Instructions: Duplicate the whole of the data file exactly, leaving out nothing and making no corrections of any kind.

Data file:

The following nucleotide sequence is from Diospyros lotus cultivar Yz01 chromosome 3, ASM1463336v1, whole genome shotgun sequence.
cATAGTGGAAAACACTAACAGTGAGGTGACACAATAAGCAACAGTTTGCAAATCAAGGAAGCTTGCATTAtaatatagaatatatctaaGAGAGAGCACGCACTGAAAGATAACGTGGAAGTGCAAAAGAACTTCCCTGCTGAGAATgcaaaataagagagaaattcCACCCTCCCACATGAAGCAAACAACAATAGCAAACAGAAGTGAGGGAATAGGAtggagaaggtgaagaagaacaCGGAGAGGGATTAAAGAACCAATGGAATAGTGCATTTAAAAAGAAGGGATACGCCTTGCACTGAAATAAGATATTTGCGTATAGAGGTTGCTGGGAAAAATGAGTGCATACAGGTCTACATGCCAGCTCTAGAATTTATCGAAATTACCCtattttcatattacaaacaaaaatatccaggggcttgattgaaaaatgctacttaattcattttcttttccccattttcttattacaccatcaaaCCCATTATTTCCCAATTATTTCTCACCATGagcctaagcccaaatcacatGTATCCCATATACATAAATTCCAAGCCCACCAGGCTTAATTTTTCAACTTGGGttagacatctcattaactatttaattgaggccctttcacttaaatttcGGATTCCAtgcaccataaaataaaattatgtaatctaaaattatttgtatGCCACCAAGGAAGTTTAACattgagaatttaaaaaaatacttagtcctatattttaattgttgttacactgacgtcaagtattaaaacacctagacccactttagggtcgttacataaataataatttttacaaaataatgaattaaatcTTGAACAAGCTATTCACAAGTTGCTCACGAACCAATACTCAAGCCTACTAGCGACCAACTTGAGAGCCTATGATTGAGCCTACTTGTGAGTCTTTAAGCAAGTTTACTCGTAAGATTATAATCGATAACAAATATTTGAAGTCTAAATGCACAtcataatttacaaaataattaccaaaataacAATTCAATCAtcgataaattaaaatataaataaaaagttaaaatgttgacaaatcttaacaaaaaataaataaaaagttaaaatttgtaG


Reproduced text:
The following nucleotide sequence is from Diospyros lotus cultivar Yz01 chromosome 3, ASM1463336v1, whole genome shotgun sequence.
cATAGTGGAAAACACTAACAGTGAGGTGACACAATAAGCAACAGTTTGCAAATCAAGGAAGCTTGCATTAtaatatagaatatatctaaGAGAGAGCACGCACTGAAAGATAACGTGGAAGTGCAAAAGAACTTCCCTGCTGAGAATgcaaaataagagagaaattcCACCCTCCCACATGAAGCAAACAACAATAGCAAACAGAAGTGAGGGAATAGGAtggagaaggtgaagaagaacaCGGAGAGGGATTAAAGAACCAATGGAATAGTGCATTTAAAAAGAAGGGATACGCCTTGCACTGAAATAAGATATTTGCGTATAGAGGTTGCTGGGAAAAATGAGTGCATACAGGTCTACATGCCAGCTCTAGAATTTATCGAAATTACCCtattttcatattacaaacaaaaatatccaggggcttgattgaaaaatgctacttaattcattttcttttccccattttcttattacaccatcaaaCCCATTATTTCCCAATTATTTCTCACCATGagcctaagcccaaatcacatGTATCCCATATACATAAATTCCAAGCCCACCAGGCTTAATTTTTCAACTTGGGttagacatctcattaactatttaattgaggccctttcacttaaatttcGGATTCCAtgcaccataaaataaaattatgtaatctaaaattatttgtatGCCACCAAGGAAGTTTAACattgagaatttaaaaaaatacttagtcctatattttaattgttgttacactgacgtcaagtattaaaacacctagacccactttagggtcgttacataaataataatttttacaaaataatgaattaaatcTTGAACAAGCTATTCACAAGTTGCTCACGAACCAATACTCAAGCCTACTAGCGACCAACTTGAGAGCCTATGATTGAGCCTACTTGTGAGTCTTTAAGCAAGTTTACTCGTAAGATTATAATCGATAACAAATATTTGAAGTCTAAATGCACAtcataatttacaaaataattaccaaaataacAATTCAATCAtcgataaattaaaatataaataaaaagttaaaatgttgacaaatcttaacaaaaaataaataaaaagttaaaatttgtaG